Four Little League Lessons That Are Just as True in Business

I’m coaching my son’s baseball team 11U travel baseball team. He’s on a good team, full of talented, coachable, good kids. Now that the boys are older and playing at a higher level, we still focus in on the fundamentals, but we spend more time on the little details, the mental game. Our focus with the boys is on process, rather than outcome. We set goals for the season, and for practices and games. We coach them to stay positive, to learn from failures and mistakes and move onto the next play. The lessons the boys are learning and the good habits they are picking up will certainly help them on the field, but will also be crucial to their success professionally and in life:

Learn and get better, every day. If you boot a ground ball, don’t let it take you out of the game. Shake it off and move on to the next play, but remember what happened and learn from it. Embrace every mistake as an opportunity to improve; don’t fear making a mistake, but resolve not to make it again when you do. There is something to be learned, some knowledge that can be gleaned, every time we fail. In the lean manufacturing industry, this is often referred to as kaizen—continuous and never-ending improvement. In the context of growth, change and constant learning, kaizen is a long-term approach to work that seeks to achieve small, incremental changes in processes in order to improve efficiency and quality in a significant way over time.

Have a plan. Know what you are trying to do when you step into the batter’s box. Understand the situation, know what your job is and what you need to do to execute it. If you are looking for a middle-in fastball that you can turn on, don’t chase the outside pitch. Be ready to adjust if you need to; the best approach in the world is out the window when you are down 0-2 in the count, and your job now is to be aggressive and protect the plate. Setting goals, and building plans to achieve those goals, is no different. The more clearly defined you make your goals, the easier it is to focus on achieving them. Situations, industries, markets, even your own expectations change, however, and what once was the ideal plan may no longer be right. Be ready and willing to pivot in order to achieve the best outcome.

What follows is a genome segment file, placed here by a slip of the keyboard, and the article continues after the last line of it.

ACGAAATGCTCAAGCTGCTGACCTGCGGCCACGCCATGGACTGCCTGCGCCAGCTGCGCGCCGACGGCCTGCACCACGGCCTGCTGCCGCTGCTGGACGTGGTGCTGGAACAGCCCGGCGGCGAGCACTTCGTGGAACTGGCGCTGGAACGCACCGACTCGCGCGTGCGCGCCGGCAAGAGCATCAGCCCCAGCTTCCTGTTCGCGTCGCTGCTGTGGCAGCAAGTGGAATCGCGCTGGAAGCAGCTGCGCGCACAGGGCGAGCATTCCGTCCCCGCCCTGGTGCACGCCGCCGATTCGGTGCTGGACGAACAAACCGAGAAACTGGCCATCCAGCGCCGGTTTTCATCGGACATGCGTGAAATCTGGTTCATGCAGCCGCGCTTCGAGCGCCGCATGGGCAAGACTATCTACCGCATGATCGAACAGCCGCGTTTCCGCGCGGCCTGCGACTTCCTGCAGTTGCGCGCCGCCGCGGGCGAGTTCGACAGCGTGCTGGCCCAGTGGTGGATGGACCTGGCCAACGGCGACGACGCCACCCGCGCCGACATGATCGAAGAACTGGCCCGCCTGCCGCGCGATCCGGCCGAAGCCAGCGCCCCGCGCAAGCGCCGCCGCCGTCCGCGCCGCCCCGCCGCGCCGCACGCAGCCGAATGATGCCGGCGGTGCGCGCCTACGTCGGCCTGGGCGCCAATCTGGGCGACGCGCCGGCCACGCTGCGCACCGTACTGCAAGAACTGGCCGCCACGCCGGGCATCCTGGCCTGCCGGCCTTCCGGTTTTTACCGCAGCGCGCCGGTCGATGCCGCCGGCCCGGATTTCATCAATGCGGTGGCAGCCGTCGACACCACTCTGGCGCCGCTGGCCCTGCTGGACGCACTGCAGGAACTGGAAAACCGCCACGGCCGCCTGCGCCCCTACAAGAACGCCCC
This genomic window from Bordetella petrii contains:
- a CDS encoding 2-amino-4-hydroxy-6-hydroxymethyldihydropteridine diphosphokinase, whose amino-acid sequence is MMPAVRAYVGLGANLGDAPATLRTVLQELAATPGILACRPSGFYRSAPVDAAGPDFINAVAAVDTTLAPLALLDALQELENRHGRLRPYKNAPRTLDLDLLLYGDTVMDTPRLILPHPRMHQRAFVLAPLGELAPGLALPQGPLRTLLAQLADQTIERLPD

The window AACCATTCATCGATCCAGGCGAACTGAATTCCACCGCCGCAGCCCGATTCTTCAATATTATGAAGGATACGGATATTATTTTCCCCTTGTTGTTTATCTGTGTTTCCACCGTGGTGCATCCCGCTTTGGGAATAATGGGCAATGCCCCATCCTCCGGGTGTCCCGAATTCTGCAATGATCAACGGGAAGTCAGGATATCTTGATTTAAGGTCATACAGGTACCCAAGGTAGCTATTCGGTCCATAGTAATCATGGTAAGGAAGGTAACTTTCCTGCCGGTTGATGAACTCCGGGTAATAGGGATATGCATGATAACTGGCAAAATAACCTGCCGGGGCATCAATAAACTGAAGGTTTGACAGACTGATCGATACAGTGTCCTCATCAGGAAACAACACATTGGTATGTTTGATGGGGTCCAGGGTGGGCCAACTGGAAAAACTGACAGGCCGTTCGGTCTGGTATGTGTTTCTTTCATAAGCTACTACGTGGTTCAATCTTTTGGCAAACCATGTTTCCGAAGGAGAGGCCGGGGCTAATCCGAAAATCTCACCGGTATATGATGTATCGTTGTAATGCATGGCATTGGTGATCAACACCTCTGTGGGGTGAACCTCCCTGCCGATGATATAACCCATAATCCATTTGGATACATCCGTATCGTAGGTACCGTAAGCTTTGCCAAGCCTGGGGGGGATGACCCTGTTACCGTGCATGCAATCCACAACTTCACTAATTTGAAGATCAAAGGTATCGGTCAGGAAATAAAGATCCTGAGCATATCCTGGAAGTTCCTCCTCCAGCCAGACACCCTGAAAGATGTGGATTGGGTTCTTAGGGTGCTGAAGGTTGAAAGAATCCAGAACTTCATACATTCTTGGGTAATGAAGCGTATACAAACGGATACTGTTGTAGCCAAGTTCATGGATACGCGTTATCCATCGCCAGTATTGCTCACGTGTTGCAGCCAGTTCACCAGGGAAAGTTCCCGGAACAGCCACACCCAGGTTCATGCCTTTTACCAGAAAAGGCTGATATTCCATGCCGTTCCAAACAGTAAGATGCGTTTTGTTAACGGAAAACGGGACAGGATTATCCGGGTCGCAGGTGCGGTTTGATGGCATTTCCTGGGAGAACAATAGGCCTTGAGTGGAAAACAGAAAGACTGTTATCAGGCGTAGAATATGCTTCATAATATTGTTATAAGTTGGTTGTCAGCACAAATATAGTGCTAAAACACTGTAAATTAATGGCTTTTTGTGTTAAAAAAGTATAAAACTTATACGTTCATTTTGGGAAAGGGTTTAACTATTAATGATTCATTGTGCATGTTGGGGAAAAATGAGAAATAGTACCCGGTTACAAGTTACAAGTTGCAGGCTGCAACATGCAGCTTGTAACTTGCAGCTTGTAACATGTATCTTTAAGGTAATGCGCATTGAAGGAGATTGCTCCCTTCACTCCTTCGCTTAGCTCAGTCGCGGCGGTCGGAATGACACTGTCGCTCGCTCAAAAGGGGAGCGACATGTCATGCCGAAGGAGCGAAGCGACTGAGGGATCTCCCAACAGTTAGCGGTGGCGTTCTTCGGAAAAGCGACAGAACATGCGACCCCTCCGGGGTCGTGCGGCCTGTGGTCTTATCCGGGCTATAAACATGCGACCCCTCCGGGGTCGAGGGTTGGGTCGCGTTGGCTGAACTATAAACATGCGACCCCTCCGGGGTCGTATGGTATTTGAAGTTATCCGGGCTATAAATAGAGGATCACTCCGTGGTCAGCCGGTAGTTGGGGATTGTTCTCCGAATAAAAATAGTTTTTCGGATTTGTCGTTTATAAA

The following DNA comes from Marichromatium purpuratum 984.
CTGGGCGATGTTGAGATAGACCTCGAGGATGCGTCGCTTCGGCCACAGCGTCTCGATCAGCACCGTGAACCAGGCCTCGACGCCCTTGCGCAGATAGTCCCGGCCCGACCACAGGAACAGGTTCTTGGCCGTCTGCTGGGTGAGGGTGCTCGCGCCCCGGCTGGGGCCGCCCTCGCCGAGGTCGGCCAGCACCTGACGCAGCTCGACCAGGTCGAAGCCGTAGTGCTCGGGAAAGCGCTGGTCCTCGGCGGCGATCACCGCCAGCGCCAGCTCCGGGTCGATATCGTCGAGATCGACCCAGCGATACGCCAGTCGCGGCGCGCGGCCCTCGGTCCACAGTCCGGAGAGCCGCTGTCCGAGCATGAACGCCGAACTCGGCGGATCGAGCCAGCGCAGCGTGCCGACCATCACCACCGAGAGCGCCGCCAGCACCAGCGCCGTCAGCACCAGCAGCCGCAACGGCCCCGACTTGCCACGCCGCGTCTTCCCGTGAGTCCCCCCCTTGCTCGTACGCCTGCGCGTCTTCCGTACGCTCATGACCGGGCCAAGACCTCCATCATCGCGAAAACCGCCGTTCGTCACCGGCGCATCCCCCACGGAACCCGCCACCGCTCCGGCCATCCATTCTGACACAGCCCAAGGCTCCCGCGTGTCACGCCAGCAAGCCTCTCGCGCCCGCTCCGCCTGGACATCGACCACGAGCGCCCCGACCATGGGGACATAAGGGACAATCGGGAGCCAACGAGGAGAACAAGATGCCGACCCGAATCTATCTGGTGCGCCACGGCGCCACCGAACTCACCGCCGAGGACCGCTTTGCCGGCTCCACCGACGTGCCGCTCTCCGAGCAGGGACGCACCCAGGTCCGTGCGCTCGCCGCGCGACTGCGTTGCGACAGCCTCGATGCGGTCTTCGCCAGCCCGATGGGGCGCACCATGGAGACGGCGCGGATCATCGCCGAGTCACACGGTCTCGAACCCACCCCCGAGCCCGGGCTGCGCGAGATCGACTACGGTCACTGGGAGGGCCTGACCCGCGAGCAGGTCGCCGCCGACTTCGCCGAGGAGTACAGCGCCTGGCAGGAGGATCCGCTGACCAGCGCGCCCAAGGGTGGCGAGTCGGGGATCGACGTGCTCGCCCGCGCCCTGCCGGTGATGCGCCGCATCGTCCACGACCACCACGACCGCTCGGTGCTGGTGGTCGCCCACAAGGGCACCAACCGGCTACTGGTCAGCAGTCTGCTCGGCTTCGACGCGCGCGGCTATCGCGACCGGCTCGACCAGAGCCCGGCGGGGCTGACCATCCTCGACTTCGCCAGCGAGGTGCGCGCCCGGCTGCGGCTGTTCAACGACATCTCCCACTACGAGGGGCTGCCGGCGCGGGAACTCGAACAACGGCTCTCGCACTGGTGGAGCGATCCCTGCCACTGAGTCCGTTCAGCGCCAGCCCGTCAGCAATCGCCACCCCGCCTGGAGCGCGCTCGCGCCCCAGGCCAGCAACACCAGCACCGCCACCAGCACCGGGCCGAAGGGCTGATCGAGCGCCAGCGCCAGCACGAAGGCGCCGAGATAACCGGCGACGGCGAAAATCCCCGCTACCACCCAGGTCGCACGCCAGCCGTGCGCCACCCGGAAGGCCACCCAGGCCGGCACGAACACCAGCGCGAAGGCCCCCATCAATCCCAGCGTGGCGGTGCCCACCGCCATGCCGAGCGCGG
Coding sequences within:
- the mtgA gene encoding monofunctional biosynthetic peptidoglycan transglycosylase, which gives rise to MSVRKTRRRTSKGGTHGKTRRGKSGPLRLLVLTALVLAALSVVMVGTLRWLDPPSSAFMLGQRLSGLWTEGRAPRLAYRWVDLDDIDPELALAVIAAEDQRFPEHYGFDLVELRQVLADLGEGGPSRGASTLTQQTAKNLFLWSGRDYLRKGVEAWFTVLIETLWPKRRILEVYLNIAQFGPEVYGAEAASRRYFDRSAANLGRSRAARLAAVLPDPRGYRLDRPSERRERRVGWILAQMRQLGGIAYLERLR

Remember your achievements. Confidence is everything. Forget the last strikeout, but remember that RBI double. Those positive feelings will give you confidence at the plate, which will increase your likelihood for continued success. It is the Law of Momentum in action, and it applies in just as much in business. Wins beget wins, and accomplishments fuel further accomplishments. When is the best time to make a sales call? Right after you close a deal. Use that positive energy and winning mindset to your advantage.

It’s an individual and a team game. A pitcher’s job is hugely important. A strong performance can keep the other team off-balance and give his team a huge advantage. But he also needs to rely on his defense to make play behind him. A great ground-ball pitcher is no good if his infield can’t field the ball, just as a fantastic defense can aid a pitcher greatly when he is having a rough start. In business, you have to do your job, and do it well, to succeed, but success rarely happens on your own. You need the benefit of a great team around you. You need to be able to rely on them, and you need to allow yourself to rely on them. Just as a pitcher can’t play all four bases, a business owner or leader cannot handle every job in the company. Throw good strikes, and allow your team to make a play behind you.

Have a goal—for the at-bat, the game and the season—and a plan to achieve those goals. Remember your wins, but forget and learn from your losses. Focus on the fundamentals, as they are the building blocks, but strive to improve on a little thing, every time out. Play your best game, and rely on your teammates to play theirs. Do these things and you give yourself a great chance to succeed. And you might be a pretty good ballplayer as well.

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